From Diversifying Economic Quality: A Wiki for Instructors and Departments
Introductory economic textbooks often either contain misrepresentations of underrepresented groups, or do not even bother to mention underrepresented groups at all. The textbook is an integral component to the economics classroom, and is a key resource in providing students further insight into the field. Biases that are present in economic textbooks not only create an uncomfortable classroom environment for underrepresented students, but it also may discourage underrepresented students from further studies in economics.
Common issues found in introductory economics textbooks include biases associated with the definition of economic problems, biases associated with the review of previous research, and biases that marginalize the experiences of women and minorities. These biases range from stereotypical representations of underrepresented groups to ignoring underrepresented groups completely when mentioning topics that highly effect women and minorities.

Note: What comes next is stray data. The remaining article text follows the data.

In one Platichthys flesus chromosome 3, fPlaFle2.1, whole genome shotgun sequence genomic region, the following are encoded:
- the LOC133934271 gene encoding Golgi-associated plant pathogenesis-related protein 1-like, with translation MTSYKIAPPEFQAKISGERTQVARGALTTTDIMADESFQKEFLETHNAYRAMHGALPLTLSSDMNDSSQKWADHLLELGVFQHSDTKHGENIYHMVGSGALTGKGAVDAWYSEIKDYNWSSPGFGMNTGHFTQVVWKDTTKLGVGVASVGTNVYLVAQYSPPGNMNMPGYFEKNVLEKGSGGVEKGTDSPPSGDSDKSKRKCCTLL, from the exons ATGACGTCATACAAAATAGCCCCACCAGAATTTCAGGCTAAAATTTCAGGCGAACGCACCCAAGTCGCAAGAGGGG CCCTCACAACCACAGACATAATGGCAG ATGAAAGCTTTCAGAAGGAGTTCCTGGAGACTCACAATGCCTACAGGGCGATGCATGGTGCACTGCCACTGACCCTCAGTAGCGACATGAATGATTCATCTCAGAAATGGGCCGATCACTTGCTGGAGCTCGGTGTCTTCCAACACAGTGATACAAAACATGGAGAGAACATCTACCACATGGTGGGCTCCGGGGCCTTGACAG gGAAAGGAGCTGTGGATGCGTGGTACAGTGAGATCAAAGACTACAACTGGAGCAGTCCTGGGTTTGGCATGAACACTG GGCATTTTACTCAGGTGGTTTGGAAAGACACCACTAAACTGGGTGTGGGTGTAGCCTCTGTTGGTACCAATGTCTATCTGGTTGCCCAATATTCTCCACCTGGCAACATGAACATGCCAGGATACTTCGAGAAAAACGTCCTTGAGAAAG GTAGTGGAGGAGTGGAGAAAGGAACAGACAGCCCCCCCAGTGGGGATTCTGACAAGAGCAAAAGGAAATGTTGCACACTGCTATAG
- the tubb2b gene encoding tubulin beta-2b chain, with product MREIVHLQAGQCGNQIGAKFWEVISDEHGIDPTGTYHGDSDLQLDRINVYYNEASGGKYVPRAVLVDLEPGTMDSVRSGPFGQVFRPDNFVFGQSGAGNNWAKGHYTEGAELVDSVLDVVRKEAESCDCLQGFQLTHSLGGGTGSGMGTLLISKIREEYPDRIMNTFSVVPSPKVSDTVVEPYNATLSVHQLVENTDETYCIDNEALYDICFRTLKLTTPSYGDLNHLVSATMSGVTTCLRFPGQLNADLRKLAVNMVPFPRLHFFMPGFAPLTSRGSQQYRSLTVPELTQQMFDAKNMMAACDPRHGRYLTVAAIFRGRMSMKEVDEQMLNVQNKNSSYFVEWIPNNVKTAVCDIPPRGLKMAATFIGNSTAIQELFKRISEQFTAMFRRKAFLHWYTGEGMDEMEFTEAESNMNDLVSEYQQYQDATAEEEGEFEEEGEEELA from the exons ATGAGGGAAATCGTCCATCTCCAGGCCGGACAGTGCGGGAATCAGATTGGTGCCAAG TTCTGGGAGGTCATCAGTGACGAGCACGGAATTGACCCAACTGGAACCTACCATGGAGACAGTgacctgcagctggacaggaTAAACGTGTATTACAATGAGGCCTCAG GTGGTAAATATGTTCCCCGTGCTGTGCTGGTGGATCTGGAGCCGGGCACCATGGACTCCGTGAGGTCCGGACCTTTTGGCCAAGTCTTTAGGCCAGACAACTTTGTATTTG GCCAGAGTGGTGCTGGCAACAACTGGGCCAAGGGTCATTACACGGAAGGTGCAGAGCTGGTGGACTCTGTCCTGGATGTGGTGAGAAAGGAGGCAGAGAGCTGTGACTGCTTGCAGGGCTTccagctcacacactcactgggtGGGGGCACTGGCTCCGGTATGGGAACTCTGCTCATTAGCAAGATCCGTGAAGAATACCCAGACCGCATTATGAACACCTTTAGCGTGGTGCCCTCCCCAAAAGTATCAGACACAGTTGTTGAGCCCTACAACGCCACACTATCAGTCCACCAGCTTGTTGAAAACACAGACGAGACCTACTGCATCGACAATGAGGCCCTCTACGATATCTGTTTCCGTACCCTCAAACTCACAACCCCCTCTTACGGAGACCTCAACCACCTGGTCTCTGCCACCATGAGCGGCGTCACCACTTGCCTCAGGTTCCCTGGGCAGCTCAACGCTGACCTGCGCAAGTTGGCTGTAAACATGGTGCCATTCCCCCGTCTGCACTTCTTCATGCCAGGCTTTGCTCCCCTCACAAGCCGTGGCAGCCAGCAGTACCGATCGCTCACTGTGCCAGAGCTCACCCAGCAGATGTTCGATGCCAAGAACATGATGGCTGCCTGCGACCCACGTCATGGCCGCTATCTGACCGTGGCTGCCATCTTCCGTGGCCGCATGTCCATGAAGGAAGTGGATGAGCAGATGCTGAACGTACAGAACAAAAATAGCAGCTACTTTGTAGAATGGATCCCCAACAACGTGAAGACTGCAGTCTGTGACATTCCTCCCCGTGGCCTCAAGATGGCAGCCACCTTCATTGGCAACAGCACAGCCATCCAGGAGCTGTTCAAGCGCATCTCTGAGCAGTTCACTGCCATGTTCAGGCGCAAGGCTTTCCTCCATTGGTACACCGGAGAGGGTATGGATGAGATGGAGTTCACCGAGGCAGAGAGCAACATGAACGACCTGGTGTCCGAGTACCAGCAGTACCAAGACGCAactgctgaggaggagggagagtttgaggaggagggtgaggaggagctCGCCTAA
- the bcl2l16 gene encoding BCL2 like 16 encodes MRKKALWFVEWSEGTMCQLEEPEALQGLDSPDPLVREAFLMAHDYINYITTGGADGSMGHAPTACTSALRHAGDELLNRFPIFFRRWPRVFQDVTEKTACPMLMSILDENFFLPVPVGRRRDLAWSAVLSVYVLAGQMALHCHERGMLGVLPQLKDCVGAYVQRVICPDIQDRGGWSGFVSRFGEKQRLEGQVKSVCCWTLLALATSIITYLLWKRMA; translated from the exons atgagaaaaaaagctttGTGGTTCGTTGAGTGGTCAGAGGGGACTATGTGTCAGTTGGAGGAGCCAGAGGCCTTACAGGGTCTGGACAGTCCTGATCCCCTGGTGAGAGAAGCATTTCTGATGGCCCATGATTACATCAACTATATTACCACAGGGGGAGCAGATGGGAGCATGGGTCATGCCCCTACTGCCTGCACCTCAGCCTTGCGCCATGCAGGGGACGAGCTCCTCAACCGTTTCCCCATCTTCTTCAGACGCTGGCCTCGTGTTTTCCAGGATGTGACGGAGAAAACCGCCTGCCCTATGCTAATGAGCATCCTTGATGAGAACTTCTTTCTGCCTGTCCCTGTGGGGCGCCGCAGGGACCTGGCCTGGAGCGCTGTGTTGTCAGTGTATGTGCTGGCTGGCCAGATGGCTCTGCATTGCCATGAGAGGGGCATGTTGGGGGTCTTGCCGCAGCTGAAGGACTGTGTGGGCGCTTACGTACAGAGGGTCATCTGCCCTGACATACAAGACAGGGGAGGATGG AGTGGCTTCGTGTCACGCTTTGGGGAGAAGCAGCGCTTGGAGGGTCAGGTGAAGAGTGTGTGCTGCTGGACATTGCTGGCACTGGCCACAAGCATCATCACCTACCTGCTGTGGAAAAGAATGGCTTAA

Biases associated with the review of previous research can also be observed in introductory economics textbooks. Unlike other social sciences like sociology, political science, or psychology, a comprehensive reading list and extensive documentation of sources are typically not provided in economics textbooks. Therefore often times it is ambiguous as to whether a study sample has flawed methodology which as a result has depicted underrepresented groups negatively. In addition, references may also produce bias simply because often times textbooks have very little variety in the sources used to present topics such as poverty. "Despite the commitment of teachers and textbooks to “teaching students to think like economists,” it is remarkable that our textbooks offer so little choice on these important issues. (Feiner 150)"